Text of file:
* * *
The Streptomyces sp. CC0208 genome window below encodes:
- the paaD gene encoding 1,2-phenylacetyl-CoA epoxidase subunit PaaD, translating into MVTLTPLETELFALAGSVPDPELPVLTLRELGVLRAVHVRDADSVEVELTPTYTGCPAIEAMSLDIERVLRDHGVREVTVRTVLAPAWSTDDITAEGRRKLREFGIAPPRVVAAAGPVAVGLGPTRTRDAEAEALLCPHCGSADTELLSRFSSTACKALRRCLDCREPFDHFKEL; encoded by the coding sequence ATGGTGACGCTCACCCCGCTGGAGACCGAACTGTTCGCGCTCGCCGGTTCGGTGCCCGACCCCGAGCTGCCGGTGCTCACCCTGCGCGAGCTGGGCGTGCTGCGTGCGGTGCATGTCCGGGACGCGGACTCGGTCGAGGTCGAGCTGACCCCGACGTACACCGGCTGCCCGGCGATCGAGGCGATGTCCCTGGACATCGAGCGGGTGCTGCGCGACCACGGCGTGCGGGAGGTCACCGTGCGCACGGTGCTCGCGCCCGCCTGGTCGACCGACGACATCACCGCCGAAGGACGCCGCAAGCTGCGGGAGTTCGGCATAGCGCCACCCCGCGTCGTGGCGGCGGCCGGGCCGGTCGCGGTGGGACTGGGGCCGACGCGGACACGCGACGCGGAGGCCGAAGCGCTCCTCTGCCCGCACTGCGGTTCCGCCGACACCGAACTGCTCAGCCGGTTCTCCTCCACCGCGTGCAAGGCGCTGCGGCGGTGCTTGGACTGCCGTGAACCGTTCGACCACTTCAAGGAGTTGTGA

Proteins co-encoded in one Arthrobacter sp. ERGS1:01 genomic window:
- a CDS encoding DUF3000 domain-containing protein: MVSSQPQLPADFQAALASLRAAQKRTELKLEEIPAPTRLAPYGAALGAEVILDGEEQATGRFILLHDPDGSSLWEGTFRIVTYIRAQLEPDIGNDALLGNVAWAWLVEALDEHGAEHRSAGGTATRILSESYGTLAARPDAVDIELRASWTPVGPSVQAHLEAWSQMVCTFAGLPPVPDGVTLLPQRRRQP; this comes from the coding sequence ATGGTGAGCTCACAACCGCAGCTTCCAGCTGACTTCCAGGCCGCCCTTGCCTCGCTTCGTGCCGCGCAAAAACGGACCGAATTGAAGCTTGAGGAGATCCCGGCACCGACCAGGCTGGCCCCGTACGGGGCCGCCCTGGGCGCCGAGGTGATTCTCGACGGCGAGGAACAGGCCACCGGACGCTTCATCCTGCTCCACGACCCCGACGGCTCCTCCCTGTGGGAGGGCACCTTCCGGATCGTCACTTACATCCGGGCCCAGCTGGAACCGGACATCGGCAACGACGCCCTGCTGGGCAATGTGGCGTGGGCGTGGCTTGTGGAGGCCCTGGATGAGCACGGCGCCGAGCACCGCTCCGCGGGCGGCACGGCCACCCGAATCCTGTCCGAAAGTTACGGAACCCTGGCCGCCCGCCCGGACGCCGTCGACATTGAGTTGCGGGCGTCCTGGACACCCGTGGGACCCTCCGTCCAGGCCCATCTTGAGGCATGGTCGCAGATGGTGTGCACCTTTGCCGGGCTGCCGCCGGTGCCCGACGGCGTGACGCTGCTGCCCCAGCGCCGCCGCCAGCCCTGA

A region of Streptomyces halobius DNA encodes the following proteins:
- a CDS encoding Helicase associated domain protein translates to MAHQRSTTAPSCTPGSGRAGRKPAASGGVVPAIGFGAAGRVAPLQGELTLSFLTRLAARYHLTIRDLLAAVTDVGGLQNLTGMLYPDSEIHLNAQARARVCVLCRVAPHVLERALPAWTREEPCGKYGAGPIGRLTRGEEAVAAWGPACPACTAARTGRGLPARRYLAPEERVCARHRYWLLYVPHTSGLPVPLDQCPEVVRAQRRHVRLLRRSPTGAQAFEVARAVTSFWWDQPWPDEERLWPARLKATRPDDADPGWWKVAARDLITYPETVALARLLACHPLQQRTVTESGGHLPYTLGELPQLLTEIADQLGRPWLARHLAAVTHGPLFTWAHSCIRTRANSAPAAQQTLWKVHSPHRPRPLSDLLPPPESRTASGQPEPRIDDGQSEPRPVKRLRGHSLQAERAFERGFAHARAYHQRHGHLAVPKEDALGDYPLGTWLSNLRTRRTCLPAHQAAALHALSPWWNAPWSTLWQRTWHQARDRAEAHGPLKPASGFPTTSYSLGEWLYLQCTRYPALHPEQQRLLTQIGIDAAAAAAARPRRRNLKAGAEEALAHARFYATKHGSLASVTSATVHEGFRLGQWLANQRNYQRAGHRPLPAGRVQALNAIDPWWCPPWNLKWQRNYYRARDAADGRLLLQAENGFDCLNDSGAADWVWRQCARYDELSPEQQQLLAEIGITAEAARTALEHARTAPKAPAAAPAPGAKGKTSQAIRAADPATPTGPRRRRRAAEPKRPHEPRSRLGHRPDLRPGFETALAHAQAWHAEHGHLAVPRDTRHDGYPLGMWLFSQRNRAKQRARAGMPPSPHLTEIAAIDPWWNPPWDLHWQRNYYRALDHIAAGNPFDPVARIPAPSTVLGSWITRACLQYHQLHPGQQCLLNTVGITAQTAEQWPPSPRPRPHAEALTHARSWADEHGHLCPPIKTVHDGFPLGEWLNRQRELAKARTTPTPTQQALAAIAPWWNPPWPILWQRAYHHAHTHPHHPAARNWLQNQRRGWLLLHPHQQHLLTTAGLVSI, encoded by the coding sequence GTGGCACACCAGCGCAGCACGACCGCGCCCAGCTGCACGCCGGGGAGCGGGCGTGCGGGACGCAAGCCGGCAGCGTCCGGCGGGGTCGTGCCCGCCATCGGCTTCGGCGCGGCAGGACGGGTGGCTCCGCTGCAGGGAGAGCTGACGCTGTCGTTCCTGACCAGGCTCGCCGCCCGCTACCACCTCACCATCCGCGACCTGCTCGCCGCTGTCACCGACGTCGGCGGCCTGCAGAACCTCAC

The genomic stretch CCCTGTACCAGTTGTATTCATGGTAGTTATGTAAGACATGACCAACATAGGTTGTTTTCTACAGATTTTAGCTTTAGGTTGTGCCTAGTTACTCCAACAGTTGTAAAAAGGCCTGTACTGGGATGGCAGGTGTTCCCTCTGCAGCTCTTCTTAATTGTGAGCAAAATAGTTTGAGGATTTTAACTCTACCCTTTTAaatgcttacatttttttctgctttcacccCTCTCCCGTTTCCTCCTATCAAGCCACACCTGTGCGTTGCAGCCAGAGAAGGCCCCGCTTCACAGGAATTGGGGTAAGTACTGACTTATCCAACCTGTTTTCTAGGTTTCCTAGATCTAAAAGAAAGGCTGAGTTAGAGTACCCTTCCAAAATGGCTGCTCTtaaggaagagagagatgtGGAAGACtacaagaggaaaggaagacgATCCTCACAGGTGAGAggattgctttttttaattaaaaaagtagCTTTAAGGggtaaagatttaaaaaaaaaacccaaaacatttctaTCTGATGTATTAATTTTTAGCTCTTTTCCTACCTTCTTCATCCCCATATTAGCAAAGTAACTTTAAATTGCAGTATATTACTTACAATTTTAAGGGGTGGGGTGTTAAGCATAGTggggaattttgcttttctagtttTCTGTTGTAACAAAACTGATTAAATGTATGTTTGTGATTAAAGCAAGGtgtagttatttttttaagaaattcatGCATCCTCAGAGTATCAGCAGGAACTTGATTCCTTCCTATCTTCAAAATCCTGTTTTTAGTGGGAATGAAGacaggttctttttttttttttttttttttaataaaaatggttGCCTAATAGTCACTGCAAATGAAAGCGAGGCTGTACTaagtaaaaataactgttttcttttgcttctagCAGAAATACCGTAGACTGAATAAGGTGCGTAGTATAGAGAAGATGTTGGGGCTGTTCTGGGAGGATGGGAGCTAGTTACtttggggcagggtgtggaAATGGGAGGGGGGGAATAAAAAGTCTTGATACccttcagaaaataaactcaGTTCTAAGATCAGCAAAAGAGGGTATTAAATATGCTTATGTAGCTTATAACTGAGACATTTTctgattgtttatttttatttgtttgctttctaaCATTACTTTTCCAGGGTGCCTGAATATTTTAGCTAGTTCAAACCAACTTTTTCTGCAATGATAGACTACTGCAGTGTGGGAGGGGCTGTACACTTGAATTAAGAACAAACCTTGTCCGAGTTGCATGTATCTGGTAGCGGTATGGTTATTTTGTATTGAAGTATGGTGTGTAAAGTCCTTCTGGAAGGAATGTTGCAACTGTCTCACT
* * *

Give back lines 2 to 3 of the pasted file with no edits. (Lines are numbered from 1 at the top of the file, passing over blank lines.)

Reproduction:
- the paaD gene encoding 1,2-phenylacetyl-CoA epoxidase subunit PaaD, translating into MVTLTPLETELFALAGSVPDPELPVLTLRELGVLRAVHVRDADSVEVELTPTYTGCPAIEAMSLDIERVLRDHGVREVTVRTVLAPAWSTDDITAEGRRKLREFGIAPPRVVAAAGPVAVGLGPTRTRDAEAEALLCPHCGSADTELLSRFSSTACKALRRCLDCREPFDHFKEL; encoded by the coding sequence ATGGTGACGCTCACCCCGCTGGAGACCGAACTGTTCGCGCTCGCCGGTTCGGTGCCCGACCCCGAGCTGCCGGTGCTCACCCTGCGCGAGCTGGGCGTGCTGCGTGCGGTGCATGTCCGGGACGCGGACTCGGTCGAGGTCGAGCTGACCCCGACGTACACCGGCTGCCCGGCGATCGAGGCGATGTCCCTGGACATCGAGCGGGTGCTGCGCGACCACGGCGTGCGGGAGGTCACCGTGCGCACGGTGCTCGCGCCCGCCTGGTCGACCGACGACATCACCGCCGAAGGACGCCGCAAGCTGCGGGAGTTCGGCATAGCGCCACCCCGCGTCGTGGCGGCGGCCGGGCCGGTCGCGGTGGGACTGGGGCCGACGCGGACACGCGACGCGGAGGCCGAAGCGCTCCTCTGCCCGCACTGCGGTTCCGCCGACACCGAACTGCTCAGCCGGTTCTCCTCCACCGCGTGCAAGGCGCTGCGGCGGTGCTTGGACTGCCGTGAACCGTTCGACCACTTCAAGGAGTTGTGA

Proteins co-encoded in one Arthrobacter sp. ERGS1:01 genomic window: